On one level, The Shuck-N-Dive Cajun Sports Cafe is the kind of friendly, neighborhood place "where everybody knows your name," and even tourists are made welcome. On another, it exceeds its humble roots because it takes its Cajun and Creole food seriously. And though the limited menu is appropriate to the genre, many dishes would make Paul Prudhomme proud.
Nearly every inch of wall space in the small, former convenience store is lined with sports memorabilia documenting the accomplishments of the LSU Tigers (many) and the New Orleans Saints (few and far between). Above four comfortably upholstered booths hang some garish-looking paintings seemingly done while the artist was chewing high-octane mushrooms. About a dozen high-backed stools surround the blue Formica bar, and four wood tables provide additional seating. The cafés demeanor was so unpretentious, the service so attentive and intuitive, it was more like being at a friends vacation home than a commercial enterprise.
The Shuck-N-Dive Cajun Sports Cafe
2985 N. Ocean Blvd., Fort Lauderdale, 954/390-0191. Open noon-midnight Tuesday through
Sunday; till 1 a.m. Fridays and 10 p.m. Sundays. Smoking permitted. Major credit cards
accepted, reservations are not. Wheelchair accessible. Dinner tab for two: $55.
As youd expect from the name, oysters are a featured attraction raw on the half-shell, fried and broiled (all priced to the market). Except in rare instances, they are harvested at, and shipped directly from, Christmas Camp Lake in Louisiana. Each case has a lot number and shipping date to authenticate freshness and point of origin. Raw oysters were simply excellent, so why people bother with cocktail sauce, horseradish, Tabasco and other fiery spices is beyond me, especially when fresh oysters are prized just for what they truly are ugly, slimy mollusks whose nearly universal appeal is one more example of a civilization in serious decline. A little heat, however, makes a big difference. Lightly fried, they were as delicate as popovers. Broiled oysters were topped with bacon and Parmesan cheese, then placed in a mouth-watering cream sauce that begged to be slurped.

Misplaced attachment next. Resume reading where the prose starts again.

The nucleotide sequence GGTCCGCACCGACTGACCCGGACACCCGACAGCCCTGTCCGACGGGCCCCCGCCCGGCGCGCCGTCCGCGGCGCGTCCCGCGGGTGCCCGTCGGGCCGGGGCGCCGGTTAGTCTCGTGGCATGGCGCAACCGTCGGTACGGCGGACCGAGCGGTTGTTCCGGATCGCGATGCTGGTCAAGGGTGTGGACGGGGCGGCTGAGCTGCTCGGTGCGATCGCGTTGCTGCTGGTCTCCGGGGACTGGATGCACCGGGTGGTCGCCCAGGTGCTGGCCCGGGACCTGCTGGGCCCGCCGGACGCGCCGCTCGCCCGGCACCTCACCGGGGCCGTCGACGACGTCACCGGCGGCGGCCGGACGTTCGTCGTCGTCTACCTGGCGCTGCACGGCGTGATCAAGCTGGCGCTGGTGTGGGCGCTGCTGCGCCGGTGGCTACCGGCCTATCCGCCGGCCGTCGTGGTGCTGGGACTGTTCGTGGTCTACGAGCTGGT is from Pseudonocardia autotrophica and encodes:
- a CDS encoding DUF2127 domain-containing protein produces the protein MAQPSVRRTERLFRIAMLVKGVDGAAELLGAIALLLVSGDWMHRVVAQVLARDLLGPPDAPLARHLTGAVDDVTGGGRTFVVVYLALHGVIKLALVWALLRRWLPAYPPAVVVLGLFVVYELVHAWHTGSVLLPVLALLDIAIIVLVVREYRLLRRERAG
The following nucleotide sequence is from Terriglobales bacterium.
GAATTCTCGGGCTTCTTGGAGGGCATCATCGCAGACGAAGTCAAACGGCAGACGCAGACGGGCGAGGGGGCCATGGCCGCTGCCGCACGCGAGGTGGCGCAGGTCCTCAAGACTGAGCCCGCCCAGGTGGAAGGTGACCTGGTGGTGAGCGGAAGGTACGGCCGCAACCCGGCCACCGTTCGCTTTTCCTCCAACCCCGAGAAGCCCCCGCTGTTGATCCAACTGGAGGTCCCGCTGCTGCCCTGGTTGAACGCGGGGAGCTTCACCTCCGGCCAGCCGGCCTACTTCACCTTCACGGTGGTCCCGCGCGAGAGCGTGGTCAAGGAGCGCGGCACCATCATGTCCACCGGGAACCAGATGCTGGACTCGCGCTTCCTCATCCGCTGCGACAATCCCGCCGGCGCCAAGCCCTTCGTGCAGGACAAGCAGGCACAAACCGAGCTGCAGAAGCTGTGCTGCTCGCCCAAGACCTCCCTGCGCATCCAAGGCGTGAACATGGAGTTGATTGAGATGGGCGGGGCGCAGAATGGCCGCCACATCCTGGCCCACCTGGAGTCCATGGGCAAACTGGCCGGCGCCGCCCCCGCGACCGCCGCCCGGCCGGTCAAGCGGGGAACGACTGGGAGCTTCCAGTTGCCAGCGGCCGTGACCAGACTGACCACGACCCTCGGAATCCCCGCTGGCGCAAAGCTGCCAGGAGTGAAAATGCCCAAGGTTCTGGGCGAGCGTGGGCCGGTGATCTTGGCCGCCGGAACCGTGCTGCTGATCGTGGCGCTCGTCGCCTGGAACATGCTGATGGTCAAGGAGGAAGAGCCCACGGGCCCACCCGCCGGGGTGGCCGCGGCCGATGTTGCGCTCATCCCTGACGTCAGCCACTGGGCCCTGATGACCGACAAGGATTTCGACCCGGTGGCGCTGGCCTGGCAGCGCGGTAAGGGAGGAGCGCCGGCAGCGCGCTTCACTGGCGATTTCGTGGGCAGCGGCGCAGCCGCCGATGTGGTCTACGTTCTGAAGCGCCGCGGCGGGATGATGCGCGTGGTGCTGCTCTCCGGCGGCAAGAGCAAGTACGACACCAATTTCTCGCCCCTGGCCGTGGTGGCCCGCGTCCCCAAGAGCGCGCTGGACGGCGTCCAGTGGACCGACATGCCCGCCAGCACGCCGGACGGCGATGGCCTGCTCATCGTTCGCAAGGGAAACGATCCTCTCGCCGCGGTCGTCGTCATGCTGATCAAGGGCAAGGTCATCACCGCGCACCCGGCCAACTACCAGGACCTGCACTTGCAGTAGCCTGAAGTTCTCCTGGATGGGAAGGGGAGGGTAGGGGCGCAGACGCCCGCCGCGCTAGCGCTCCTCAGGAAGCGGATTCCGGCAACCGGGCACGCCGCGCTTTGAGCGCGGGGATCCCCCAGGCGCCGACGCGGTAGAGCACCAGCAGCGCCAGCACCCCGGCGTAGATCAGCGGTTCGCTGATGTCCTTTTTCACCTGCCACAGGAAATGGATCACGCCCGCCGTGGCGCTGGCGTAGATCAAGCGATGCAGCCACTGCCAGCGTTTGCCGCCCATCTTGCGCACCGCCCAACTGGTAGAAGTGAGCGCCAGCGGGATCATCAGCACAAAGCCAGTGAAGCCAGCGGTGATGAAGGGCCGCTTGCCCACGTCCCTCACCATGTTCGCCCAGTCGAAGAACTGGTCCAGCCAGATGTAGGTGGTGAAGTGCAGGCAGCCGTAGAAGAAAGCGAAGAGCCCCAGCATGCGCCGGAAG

For additional starters, theres Louisiana crawfish (in season only) and chicken wings prepared mild, "ragin Cajun" or voodoo. The last two should only be attempted with a bucket of beer alongside, lest your tongue dial the Broward Fire Department in response. For soup, theres gumbo, jambalaya and red beans and rice ($2.95-$7.95). Jambalaya was a thick and earthy mixture of rice, tomatoes, onions and fish, and was satisfyingly hot and spicy. A listless gumbo, which was mostly rice, needed a boost so we grabbed whatever was within easy reach, like "Cajun Power" garlic sauce, and it made a difference.
If youre not up to a full meal, order blackened chicken, blackened Mississippi farm-raised catfish ($7.95), fried catfish filets ($7.95), fried oysters ($9.95) or andouille sausage ($8.95) in a basket or as a po' boy sandwich. Baskets also contain fries, slaw, hush puppies and fried okra. Regular beef cheeseburgers ($6.95), and a very lean buffalo burger ($8.95) are featured.
We have mixed feelings about the chefs daily specials ($14.95), the contents of which are revealed only when served, which is fine if you like surprises. But for nutritional reasons only, one guest wanted to know from which food groups the chef was selecting. The waiter refused to divulge that or any other information regarding the specials, claiming even he didnt know what the chef was making until the deed was done and the food brought to the table. One special elicited smiles all around. This was a platter containing a succulent grilled lamb chop, buffalo bits in a wine demi-glace, hush puppies and fried okra. The other, Cajun-flavored pasta, disappointed, mostly because one guest specifically requested nothing fried, so the chef did what he thought was proper given his instructions. As the man says, "You pays your money and you takes your chances."
Mahi Mardi Gras ($15.95) was absolutely delicious. A thick, moist and tender slab of fish was liberally spiced and blackened, then topped with tender crawfish of the frozen variety swimming in a mouth-watering cream sauce. A sizable grilled pork chop ($15.95) was stuffed with chopped andouille sausage pieces and garnished with mashed sweet potatoes and apple butter, a likable assortment of disparate flavors on one plate. Blackened catfish ($11.95) was a mild disappointment. Spices were all in place but the fish was a tad overcooked, so it tasted more burnt than blackened, and the highly sensitive bottom fish was barely, but noticeably, overcooked.
Its smart to have a gimmick, and the cafés surprise specials are certainly that. But despite some hit-and-miss items, its greatest asset (oysters aside) is its infectious charm, patently obvious to all who darken their doorway.